Community

Commentators on TWD have often noted that, in the show and probably real life, communities are the source of survival after the apocalypse. In these circumstances of murderous fellow survivors and implacable blood-thirsty zombies, it is clear that rugged individualists will not last long. You can only survive in a group, and that group needs a direction after the most basic survival needs are met.

Eventually Rick’s group aspires to a re-kindling of civilization, in the midst of more vicious collections of people only aspiring to dominate each other or to create a cult around some strong, sick personality.

The reality of the need for community, and the other assemblages of people also fighting off the zombies, provides another layer of interaction and conflict in the background world going through its cycles, while in the foreground we live through what Rick’s community has to deal with. In James Bonnet’s book about writing, Stealing Fire from the Gods, he says:

“The study of the Golden Paradigm is the study of the structures, dimensions, and dynamics of this larger, whole story (frame or backstory) while the study of the story focus is the study of the structures, dimensions, and dynamics of the smaller, foreground story itself. … A single value has been isolated and is being examined in great detail which adds enormous clarity, meaning and power to the story and makes this value an important unifying force.”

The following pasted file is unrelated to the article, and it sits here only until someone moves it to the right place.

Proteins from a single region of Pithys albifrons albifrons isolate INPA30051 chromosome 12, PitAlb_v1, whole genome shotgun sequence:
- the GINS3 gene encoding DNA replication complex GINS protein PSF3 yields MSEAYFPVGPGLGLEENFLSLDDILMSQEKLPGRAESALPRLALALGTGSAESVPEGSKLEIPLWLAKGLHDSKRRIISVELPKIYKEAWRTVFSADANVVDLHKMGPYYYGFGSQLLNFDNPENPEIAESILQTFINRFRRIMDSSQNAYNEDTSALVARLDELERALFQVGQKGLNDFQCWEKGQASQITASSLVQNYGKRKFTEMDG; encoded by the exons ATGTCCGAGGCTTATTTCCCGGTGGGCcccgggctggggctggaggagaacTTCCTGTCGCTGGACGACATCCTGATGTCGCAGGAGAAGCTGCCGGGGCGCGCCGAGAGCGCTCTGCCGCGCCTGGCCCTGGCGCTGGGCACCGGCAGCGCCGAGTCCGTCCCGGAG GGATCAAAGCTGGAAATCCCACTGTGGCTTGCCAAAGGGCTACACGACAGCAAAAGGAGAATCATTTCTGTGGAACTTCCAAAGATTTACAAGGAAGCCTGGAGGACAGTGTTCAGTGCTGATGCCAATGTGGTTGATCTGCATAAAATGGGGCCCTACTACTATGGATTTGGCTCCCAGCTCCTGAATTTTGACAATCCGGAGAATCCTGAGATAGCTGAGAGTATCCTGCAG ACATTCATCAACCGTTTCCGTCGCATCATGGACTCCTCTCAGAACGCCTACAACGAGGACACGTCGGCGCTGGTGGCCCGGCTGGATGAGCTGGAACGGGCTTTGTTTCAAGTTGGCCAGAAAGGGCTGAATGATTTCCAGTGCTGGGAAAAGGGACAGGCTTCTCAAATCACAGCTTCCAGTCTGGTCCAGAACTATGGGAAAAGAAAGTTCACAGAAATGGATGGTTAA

He also goes on to say about the parallels between community and individual:

“Because the human group shares these similarities in organization and function with the human psyche, the human group is an excellent metaphor for the human psyche. You can see this important pattern operating in many great stories and successful films.”

So in Rick’s group we find characters embodying different functions, of cowardice, fear, boldness, loyalty, caring, ruthlessness and so on.

And as writer Tonya Thompson says in a post about TWD, audiences respond to weak characters becoming strong. For instance, in Rick’s motley crew of survivors, Carol early in the series is a submissive, abused housewife, who eventually grows into one of the show’s strongest and most complex characters.

A Moral Dimension

There is a moral dimension to TWD highlighted by the depraved actions of some of its humans, who can be far more wicked than the mindless zombies. This is especially notable in the darkness of some of the later seasons’ episodes, where any shred of kindness and compassion is proclaimed and shown to be weakness. The characters of Rick’s community must struggle with this, as do we all in lesser or greater ways. But in the end (as of season 10), most want to live by values that allow them to work towards a better life for their children and their community.

I would argue that The Walking Dead, at its best, takes on the virtues of real art. In novelist John Gardner’s book, On Moral Fiction, he writes:

“True art is by its nature moral. We recognize true art by its careful, thoroughly honest search for and analysis of values. … Moral art tests values and rouses trustworthy feelings about the better and the worse in human action.”

The show definitely does that.